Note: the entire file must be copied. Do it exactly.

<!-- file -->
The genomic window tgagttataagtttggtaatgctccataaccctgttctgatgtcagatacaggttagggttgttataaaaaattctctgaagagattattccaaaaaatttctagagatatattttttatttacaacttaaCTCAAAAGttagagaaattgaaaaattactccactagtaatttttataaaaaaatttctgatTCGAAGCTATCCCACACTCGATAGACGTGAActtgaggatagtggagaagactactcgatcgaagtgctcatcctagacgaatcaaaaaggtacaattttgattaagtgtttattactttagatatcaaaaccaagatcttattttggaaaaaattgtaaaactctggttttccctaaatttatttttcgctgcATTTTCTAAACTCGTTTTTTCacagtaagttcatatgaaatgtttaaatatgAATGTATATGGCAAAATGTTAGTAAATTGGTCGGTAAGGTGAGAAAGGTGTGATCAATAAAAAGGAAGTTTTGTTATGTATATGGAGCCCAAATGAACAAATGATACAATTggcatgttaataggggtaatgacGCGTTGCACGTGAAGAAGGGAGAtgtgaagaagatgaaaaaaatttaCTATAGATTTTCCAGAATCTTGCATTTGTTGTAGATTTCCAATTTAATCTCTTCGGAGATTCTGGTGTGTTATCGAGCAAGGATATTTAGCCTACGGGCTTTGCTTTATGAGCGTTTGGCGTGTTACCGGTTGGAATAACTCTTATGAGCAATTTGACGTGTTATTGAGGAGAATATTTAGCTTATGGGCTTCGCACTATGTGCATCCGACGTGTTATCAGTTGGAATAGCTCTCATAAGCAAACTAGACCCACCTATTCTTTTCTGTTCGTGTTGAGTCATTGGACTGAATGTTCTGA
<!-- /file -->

The genomic window tgagttataagtttggtaatgctccataaccctgttctgatgtcagatacaggttagggttgttataaaaaattctctgaagagattattccaaaaaatttctagagatatattttttatttacaacttaaCTCAAAAGttagagaaattgaaaaattactccactagtaatttttataaaaaaatttctgatTCGAAGCTATCCCACACTCGATAGACGTGAActtgaggatagtggagaagactactcgatcgaagtgctcatcctagacgaatcaaaaaggtacaattttgattaagtgtttattactttagatatcaaaaccaagatcttattttggaaaaaattgtaaaactctggttttccctaaatttatttttcgctgcATTTTCTAAACTCGTTTTTTCacagtaagttcatatgaaatgtttaaatatgAATGTATATGGCAAAATGTTAGTAAATTGGTCGGTAAGGTGAGAAAGGTGTGATCAATAAAAAGGAAGTTTTGTTATGTATATGGAGCCCAAATGAACAAATGATACAATTggcatgttaataggggtaatgacGCGTTGCACGTGAAGAAGGGAGAtgtgaagaagatgaaaaaaatttaCTATAGATTTTCCAGAATCTTGCATTTGTTGTAGATTTCCAATTTAATCTCTTCGGAGATTCTGGTGTGTTATCGAGCAAGGATATTTAGCCTACGGGCTTTGCTTTATGAGCGTTTGGCGTGTTACCGGTTGGAATAACTCTTATGAGCAATTTGACGTGTTATTGAGGAGAATATTTAGCTTATGGGCTTCGCACTATGTGCATCCGACGTGTTATCAGTTGGAATAGCTCTCATAAGCAAACTAGACCCACCTATTCTTTTCTGTTCGTGTTGAGTCATTGGACTGAATGTTCTGA